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Around the Jewish World German Jews Await Election Result, but Can Work with Either Main Party

September 21, 2005
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German Jewish leader Paul Spiegel looks forward to working with Germany’s next chancellor — whoever that may be. Spiegel, head of the Central Council of Jews in Germany, applauded both the incumbent Social Democratic Party and the challenging Christian Democratic Party at the close of an election Sunday that was so tight that it might have to be held again. As the secular body representing Jews in Germany, the Central Council must work closely with whatever administration is at hand.

With the Social Democrats and the Christian Democrats both claiming victory, Spiegel said the Jewish community can’t lose either way: Both parties applaud the growth of Jewish life in Germany and support strong ties with the United States and Israel, even if they oppose the war in Iraq.

For many Jews in Germany, the pro-U.S. and pro-Israel stances offer reassurance of Germany’s strength as a democracy.

But Germany’s economic woes are of great concern, said Deidre Berger, head of the American Jewish Committee office in Berlin.

“While this election seemed inconclusive, it did make clear that for many voters reform was the main issue,” Berger told JTA. “The tremendous last-minute gains of the Social Democrats demonstrated that there is a commitment among many voters to continuing the badly needed social and economic reforms in Germany.”

“From a Jewish perspective, it seems important that a coalition solution be found that creates a stable foundation for further reforms,” she added. “We also hope that potential coalitions will consider integrating a commitment to combating anti-Semitism within their coalition platform.”

German Jewish journalist Richard Chaim Schneider said the question is not whether the new government is good or bad for the Jews, but whether it will be able to make significant progress on the country’s main problems within the next four years.

“If there’s no light at the end of the tunnel the fringes will be strengthened, left and right equally,” Schneider told JTA. “Then it will be bad for every minority in Germany, most of all Turks and other foreigners.”

Conversations with German Jews indicated that most voted for parties on the left — the Social Democrats or their coalition partners, the Green Party — while few voted for the Christian Democrats.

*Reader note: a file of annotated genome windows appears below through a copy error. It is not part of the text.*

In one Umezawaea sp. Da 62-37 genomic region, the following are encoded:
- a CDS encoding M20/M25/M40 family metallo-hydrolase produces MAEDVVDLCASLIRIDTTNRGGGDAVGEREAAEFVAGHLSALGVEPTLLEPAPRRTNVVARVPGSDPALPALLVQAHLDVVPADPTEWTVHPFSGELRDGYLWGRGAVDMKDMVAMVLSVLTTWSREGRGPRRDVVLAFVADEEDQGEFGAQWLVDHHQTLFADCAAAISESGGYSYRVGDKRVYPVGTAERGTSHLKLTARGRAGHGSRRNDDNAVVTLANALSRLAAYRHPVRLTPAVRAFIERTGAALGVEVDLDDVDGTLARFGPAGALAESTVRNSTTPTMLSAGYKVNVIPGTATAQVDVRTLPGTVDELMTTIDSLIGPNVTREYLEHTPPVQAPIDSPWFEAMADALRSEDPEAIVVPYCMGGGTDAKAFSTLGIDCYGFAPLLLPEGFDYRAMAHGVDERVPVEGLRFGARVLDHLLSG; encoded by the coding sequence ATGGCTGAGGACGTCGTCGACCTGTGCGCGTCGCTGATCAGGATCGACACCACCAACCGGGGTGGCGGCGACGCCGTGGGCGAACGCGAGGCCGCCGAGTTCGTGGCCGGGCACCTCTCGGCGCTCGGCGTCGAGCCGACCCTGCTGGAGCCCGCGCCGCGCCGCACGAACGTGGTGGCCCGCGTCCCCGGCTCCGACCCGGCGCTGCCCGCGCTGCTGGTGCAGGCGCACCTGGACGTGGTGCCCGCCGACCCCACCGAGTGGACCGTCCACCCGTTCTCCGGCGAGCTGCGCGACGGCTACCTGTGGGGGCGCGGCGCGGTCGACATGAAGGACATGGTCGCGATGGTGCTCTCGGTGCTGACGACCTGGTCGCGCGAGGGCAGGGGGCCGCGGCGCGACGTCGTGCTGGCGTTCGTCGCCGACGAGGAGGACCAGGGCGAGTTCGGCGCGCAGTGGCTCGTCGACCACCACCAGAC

In general, they said, they appreciated the economic and social reforms Chancellor Gerhard Schroeder has begun implementing, his support for Jewish immigration and the strong backing for Israel shown by both Schroeder and his foreign minister, Joschka Fischer of the Greens.

Uriel, a Jewish man in his late 20s, voted for the Social Democrats on the local level and the Greens at the national level.

This governing coalition “has started difficult economic reforms that the previous government of [former Chancellor] Helmut Kohl had put off for way too long. The current government has more or less accepted that Germany is a nation of immigration,” he said. He added, “I support the Mideast politics of Fischer and believe that the health and pension reforms as well as liberalization of gay marriage represent a step in the right direction.”

Esther, a woman in her 30s, said she voted for the Social Democrats because she feels the party is more committed to social causes and because of what she considers Schroeder’s “remarkable” opposition to the war in Iraq.

“The economy is not the only answer to problems,” she said. “I think generosity, culture and social-minded thinking are the basis for the moral survival of every society.”

Irene Runge, head of the independent Jewish Cultural Association in the former East Berlin, wrote that Jewish voters in Germany reflect the country’s mainstream political spectrum, but that most Jews in Germany can’t vote, as they’re not yet citizens.

There are some 106,000 Jews in Germany today, a fourfold increase since 1990 due to immigration from the former Soviet Union.

For Spiegel, a clear sign that Jews should be living in Germany was the contract he signed in 2003 with Schroeder, which placed the Jewish community on the same legal level with the Protestant and Catholic churches.

“That’s an historic achievement,” Spiegel said.

But Spiegel also respects the party of challenger Angela Merkel, the East German-born protege of Kohl, the former chancellor.

“I have complete confidence that” Merkel’s Christian Democratic Party “pursues a correct political course for this country,” Spiegel said. “I have problems with some politicians, but never with the party itself.”

In 2003, Merkel was slow to distance the party from Martin Hohmann, an ultra-conservative party member who referred to Jews as a “nation of perpetrators” because of the role some Jews played in the Russian revolution. The comments were made in the context of efforts to deflect ordinary Germans’ responsibility for the actions of the Nazis.

The Central Council tried to sue Hohmann, but the courts determined that his remarks were not a statutory offense.

Spiegel has had his differences with Schroeder, too, particularly Schroeder’s blanket opposition to the Iraq war.

“The concentration camps were not liberated by peace demonstrations, but by the Red Army,” Spiegel said.

The mainstream parties now are competing to form coalitions with smaller parties so they can lay final claim to the election victory. Both have ruled out cooperation with the new Left Wing party, leaving the free-market Free Democratic Party and the Green Party up for grabs.

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